The field is wide open in the next election for any party that can prove it can perform
Now that Chief Justice Khil Raj Regmi has been sworn in to head a new election government, everyone's focus will shift to voters.
But electorate is seriously disillusioned, apathetic, and couldn’t care less about the parties and candidates on offer.
The results of the Himalmedia Public Opinion Poll 2013 were expected and followed the trends of polls for the past 12 years, where Nepalis have been exhibiting increasing impatience with the behaviour of the political leadership. What is different this time is that the level of disenchantment is much greater and widespread than ever before.
In answer to a question asking them to name the political party that they would vote for in elections, nearly 55% of the respondents said they didn’t know, wouldn’t say, hadn’t made up their minds, or ticked ‘none of the above’. (See page 4-5) Most Nepalis seem to either not care about upcoming elections, or want fresh faces. The field is wide open for anyone with new ideas, integrity, and a performance guarantee.
“The results show that the outcome of the next election will be unpredictable,” says analyst and former Maoist Mumaram Khanal, “those who won’t vote or say they want to vote for an independent candidate may change their minds by election day if the parties can reinvent themselves.”
But that is a big ‘if’. The parties may want to examine the response to another question about the criteria voters will use to cast their ballots. Nearly half the respondents said they would base their decision on the performance of the parties or candidates and not so much on the ideology, platform, or slogans of the political parties.
Which is probably why when asked which political leader they would want as prime minister, the highest number of respondents (21%) answered ‘There is no such person’. All the other leaders are in the single digits and the most remarkable rise is of Kamal Thapa, leader of the monarchist RPP. Thapa has got more votes than veteran politicians like Pushpa Kamal Dahal, Sher Bahadur Deuba, or KP Oli. The NC’s Gagan Thapa, on the other hand, gets more votes than his boss Ramchandra Poudel.
Says civil society activist and former Assistant Secretary-General of the United Nations, Kul Chandra Gautam: “The survey is a clear message to the NC and UML to shape up and stand up for fundamental principles rather than accepting second best compromises. If they play their cards right, they have a fighting chance.”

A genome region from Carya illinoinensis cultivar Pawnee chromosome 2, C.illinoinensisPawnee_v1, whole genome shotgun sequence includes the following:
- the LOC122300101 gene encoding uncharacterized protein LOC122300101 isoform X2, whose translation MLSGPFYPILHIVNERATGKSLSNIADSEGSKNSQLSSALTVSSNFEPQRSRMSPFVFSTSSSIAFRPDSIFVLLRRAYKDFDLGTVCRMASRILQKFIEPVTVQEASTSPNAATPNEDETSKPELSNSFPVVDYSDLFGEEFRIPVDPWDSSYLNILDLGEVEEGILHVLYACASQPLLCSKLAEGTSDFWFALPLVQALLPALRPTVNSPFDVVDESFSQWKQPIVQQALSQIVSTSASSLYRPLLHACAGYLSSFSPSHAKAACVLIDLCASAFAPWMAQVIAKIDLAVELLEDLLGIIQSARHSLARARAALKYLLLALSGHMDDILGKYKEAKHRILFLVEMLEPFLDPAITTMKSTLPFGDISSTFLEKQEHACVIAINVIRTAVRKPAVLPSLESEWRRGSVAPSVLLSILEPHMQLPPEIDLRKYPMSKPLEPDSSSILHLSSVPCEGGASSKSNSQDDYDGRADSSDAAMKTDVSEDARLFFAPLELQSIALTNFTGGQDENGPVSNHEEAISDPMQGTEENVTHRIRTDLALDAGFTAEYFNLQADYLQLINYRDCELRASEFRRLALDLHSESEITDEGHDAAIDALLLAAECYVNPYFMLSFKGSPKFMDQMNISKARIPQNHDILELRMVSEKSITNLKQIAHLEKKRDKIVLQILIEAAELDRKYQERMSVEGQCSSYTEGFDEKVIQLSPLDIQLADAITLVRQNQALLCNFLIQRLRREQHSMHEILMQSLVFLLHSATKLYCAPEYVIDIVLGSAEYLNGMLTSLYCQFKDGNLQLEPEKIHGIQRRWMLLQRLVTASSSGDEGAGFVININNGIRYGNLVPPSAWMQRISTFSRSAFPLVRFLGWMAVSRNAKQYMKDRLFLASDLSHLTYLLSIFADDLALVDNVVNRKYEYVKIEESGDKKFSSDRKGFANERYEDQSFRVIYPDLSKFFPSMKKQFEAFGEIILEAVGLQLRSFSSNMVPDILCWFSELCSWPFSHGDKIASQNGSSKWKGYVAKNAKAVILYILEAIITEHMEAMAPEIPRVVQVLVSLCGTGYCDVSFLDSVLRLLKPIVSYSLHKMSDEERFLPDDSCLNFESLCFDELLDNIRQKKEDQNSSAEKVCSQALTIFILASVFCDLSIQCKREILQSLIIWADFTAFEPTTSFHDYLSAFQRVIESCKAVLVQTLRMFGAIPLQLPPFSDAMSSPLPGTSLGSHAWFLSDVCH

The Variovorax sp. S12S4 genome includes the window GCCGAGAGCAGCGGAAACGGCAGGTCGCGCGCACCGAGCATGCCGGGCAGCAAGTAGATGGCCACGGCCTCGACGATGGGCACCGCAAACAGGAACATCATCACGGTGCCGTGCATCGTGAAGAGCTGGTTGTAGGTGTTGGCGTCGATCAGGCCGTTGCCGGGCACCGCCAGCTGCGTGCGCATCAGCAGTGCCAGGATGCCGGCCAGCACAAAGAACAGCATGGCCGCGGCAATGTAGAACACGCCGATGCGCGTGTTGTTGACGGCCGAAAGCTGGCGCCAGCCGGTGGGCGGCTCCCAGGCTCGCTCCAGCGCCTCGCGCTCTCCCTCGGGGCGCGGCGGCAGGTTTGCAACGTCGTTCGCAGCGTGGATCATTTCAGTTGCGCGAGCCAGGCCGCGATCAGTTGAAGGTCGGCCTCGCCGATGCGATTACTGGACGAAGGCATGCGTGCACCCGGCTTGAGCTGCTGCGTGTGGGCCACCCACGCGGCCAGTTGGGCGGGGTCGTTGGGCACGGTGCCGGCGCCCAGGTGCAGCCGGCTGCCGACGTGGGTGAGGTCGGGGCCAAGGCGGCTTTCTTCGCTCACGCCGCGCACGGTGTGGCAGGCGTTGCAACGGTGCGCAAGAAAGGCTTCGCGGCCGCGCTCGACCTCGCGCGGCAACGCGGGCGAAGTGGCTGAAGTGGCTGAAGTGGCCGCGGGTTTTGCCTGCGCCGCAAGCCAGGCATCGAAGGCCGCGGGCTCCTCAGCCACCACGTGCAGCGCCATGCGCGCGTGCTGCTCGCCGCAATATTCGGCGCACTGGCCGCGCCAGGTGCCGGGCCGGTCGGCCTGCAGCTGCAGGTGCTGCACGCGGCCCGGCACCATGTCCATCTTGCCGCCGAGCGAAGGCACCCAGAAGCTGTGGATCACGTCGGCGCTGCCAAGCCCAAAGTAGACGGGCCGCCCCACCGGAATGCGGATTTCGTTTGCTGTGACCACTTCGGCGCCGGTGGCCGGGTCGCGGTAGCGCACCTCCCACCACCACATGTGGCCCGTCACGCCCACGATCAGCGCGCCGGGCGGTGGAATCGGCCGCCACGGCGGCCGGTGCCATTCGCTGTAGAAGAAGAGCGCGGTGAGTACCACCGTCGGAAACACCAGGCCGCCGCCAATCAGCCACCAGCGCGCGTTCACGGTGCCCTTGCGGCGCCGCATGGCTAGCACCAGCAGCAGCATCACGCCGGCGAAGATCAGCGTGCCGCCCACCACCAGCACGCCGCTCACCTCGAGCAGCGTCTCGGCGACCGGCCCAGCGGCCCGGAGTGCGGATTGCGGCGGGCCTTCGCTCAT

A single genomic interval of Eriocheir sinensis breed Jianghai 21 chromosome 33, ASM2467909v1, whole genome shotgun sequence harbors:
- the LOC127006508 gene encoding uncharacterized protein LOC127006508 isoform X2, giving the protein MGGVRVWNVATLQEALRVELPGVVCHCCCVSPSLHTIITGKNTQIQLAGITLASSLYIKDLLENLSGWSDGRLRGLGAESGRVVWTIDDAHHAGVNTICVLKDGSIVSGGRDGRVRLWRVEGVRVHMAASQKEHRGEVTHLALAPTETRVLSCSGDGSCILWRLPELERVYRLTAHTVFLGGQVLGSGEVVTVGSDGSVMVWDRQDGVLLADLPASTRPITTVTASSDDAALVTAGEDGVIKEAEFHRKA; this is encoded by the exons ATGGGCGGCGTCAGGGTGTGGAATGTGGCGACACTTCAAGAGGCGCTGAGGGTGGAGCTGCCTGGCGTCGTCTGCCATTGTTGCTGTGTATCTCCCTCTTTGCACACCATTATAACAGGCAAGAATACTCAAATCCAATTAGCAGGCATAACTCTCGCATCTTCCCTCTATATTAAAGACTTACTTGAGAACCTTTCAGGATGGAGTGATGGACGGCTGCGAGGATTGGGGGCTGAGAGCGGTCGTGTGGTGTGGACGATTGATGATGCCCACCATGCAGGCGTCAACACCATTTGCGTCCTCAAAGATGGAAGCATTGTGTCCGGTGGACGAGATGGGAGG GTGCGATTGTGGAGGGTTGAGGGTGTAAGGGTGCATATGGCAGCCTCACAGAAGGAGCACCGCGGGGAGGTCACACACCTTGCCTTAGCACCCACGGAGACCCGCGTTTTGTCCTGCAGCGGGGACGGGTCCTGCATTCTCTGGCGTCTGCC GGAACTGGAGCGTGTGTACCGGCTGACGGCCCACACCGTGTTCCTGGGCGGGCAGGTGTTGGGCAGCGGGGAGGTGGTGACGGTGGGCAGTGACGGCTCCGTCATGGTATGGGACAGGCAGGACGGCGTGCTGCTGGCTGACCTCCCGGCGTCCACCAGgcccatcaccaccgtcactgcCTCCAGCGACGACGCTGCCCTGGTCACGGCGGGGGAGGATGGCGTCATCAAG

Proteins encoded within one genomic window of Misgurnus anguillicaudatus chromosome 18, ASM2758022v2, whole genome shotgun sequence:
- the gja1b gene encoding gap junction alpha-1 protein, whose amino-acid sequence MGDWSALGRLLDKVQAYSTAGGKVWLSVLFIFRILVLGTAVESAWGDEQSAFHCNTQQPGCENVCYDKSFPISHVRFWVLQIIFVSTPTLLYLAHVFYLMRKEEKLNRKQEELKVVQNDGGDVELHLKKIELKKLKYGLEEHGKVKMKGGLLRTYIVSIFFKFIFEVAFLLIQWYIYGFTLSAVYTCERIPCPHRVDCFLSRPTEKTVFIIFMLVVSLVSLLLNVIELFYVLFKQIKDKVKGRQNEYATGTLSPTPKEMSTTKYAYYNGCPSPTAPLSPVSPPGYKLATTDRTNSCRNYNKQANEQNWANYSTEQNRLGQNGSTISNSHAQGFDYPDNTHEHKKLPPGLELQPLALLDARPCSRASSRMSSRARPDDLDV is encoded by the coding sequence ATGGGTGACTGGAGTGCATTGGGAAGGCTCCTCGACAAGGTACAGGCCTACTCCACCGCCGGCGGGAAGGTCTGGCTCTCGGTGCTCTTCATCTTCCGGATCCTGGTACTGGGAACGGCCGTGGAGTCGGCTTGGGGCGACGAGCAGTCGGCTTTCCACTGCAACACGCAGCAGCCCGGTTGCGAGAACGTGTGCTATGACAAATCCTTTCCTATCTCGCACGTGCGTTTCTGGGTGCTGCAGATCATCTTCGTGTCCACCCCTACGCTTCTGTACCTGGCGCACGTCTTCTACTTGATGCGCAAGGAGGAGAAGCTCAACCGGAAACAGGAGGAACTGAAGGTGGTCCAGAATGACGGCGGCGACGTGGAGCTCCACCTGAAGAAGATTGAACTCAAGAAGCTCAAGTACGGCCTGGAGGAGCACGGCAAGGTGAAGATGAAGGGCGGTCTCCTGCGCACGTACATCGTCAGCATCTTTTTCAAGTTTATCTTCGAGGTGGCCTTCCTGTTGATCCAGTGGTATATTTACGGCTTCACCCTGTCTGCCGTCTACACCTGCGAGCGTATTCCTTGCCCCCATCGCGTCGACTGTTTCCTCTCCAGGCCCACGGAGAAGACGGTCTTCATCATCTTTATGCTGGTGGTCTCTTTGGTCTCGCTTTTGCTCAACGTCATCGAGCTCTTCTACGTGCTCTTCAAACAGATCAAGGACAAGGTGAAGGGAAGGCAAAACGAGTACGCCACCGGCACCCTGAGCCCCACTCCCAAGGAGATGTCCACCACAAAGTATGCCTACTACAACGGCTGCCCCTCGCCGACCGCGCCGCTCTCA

The most dramatic result has been the fall from grace of the Maoists. Baburam Bhattarai, who commanded 32% of votes in the 2012 poll this year fell to 6.2%. Despite high-profile populism, blatant corruption of his coalition partners and close family, appears to have tainted him. But analysts say the longer he is out of power the better his chances to recoup support.
Another reason for the prime minister’s slide could be his perceived pro-India tilt. An overwhelming 85% of respondents among those who felt there was foreign interference, named India as the one meddling. In answer to another question, 56% of respondents felt that the state of the country is getting worse with the blame going to incumbents.
The fall from grace of Pushpa Kamal Dahal, who was the most trusted and popular political personality till the 2011 poll, has continued with his ratings now down to 3.4%. His party has taken a hit from its split last year, its excesses in power, and protection of war criminals.
Although all political parties have a negative image, the NC pips the others among those who had a preference for a particular party. This could be an anti-incumbency advantage and also because people believe the NC should lead the government because it is its ‘turn’. Respondents seem to prefer the dour Sushil Koirala not because of his personality, but because his candidacy may have untangled the political deadlock.
The other factor at play seems to be the continued unpopularity of ethnicity-based federalism, which was the main plank of the Maoists. The proportion of those who think this is a bad idea has stayed consistently above 70% for the past three years and this year hit 77%. Like previous polls, disaggregated data shows a majority of indigenous respondents reject identity-based federalism.
On the other hand, the proportion of respondents who favoured the Maoist-backed idea of a directly-elected presidential system grew from 31% last year to 37% this year. “This is proof that the people are sick of political instability and want a leader that they can elect directly,” explains political analyst, Manmohan Bhattarai.
The result that most highlights the mismatch between the media’s obsession with politics and the people’s concerns was when respondents were asked to name three main worries. They were: inflation, corruption, and unemployment. Politics came way down on their list, even though only through stability can the other problems be solved.
A wide open field